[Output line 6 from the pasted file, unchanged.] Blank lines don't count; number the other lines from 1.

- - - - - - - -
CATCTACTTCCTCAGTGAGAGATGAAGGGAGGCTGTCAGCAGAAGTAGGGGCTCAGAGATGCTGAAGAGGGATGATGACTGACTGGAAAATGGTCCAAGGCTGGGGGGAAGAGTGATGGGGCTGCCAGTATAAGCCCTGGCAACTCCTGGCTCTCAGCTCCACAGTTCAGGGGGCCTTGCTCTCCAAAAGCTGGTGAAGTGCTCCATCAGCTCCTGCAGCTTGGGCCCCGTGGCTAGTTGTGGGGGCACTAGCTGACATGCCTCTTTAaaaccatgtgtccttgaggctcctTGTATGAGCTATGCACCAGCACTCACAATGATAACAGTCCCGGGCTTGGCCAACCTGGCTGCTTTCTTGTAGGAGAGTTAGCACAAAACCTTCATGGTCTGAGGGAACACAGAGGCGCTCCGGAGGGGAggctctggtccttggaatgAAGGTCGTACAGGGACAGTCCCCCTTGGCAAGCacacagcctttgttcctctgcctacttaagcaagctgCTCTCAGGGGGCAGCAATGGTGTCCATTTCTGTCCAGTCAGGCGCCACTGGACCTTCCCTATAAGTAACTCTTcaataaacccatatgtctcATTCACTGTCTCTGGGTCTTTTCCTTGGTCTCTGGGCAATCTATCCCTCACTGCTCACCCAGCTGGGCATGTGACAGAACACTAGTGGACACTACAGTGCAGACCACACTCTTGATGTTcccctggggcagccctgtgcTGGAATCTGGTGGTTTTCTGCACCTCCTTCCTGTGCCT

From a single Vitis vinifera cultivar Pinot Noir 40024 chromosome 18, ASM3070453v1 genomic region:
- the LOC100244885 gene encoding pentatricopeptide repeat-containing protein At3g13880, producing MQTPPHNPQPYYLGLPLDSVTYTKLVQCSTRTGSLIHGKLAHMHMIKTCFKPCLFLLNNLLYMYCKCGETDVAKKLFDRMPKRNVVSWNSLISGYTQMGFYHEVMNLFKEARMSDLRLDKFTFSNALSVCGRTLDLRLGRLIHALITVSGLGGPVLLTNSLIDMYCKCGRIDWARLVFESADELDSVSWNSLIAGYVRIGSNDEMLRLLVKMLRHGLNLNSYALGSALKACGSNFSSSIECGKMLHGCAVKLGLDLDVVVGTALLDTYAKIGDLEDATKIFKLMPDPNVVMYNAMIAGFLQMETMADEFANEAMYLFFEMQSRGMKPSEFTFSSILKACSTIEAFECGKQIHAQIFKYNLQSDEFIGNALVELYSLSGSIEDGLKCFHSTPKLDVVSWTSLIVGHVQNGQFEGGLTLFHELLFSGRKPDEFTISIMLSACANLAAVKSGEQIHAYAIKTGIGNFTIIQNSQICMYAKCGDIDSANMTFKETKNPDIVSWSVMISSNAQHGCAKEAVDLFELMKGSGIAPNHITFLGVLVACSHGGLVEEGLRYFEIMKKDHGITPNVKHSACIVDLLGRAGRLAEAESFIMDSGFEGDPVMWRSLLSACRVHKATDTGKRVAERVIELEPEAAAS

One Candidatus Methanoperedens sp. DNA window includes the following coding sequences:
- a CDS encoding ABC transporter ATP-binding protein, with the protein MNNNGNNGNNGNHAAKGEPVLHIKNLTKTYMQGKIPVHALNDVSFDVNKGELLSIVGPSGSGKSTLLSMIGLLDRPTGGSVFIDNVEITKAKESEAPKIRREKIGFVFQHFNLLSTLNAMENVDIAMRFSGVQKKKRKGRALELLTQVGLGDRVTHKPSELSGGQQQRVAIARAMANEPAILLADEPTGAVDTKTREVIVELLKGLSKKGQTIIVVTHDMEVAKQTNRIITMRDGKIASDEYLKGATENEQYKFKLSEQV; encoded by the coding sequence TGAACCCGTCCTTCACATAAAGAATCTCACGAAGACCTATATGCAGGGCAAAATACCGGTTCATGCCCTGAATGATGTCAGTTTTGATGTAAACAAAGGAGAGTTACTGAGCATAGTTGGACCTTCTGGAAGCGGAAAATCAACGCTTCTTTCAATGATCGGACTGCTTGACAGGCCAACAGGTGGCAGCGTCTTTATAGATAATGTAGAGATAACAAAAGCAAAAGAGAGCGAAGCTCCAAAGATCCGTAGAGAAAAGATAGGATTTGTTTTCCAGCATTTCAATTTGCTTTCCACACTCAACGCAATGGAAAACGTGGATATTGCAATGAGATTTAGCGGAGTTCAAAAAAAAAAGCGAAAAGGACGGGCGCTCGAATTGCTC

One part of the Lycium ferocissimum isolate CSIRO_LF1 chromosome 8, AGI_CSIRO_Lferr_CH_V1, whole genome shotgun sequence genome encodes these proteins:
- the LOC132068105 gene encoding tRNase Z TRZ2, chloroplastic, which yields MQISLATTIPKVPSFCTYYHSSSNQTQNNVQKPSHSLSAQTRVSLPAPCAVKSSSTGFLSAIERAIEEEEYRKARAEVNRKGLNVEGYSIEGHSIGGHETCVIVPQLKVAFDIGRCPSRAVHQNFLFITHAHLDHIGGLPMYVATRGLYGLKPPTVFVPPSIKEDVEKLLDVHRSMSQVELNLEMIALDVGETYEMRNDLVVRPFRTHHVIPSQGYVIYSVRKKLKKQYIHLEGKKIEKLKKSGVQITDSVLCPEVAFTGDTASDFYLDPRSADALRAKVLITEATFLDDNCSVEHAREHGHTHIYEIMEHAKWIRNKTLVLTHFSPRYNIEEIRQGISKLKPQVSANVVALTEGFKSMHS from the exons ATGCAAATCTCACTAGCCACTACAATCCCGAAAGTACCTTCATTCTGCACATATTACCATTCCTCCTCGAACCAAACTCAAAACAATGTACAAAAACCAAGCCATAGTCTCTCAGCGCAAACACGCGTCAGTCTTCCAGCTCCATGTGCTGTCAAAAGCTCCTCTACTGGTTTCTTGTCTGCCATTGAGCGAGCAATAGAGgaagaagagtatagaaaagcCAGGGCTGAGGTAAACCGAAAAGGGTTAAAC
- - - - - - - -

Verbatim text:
One part of the Lycium ferocissimum isolate CSIRO_LF1 chromosome 8, AGI_CSIRO_Lferr_CH_V1, whole genome shotgun sequence genome encodes these proteins: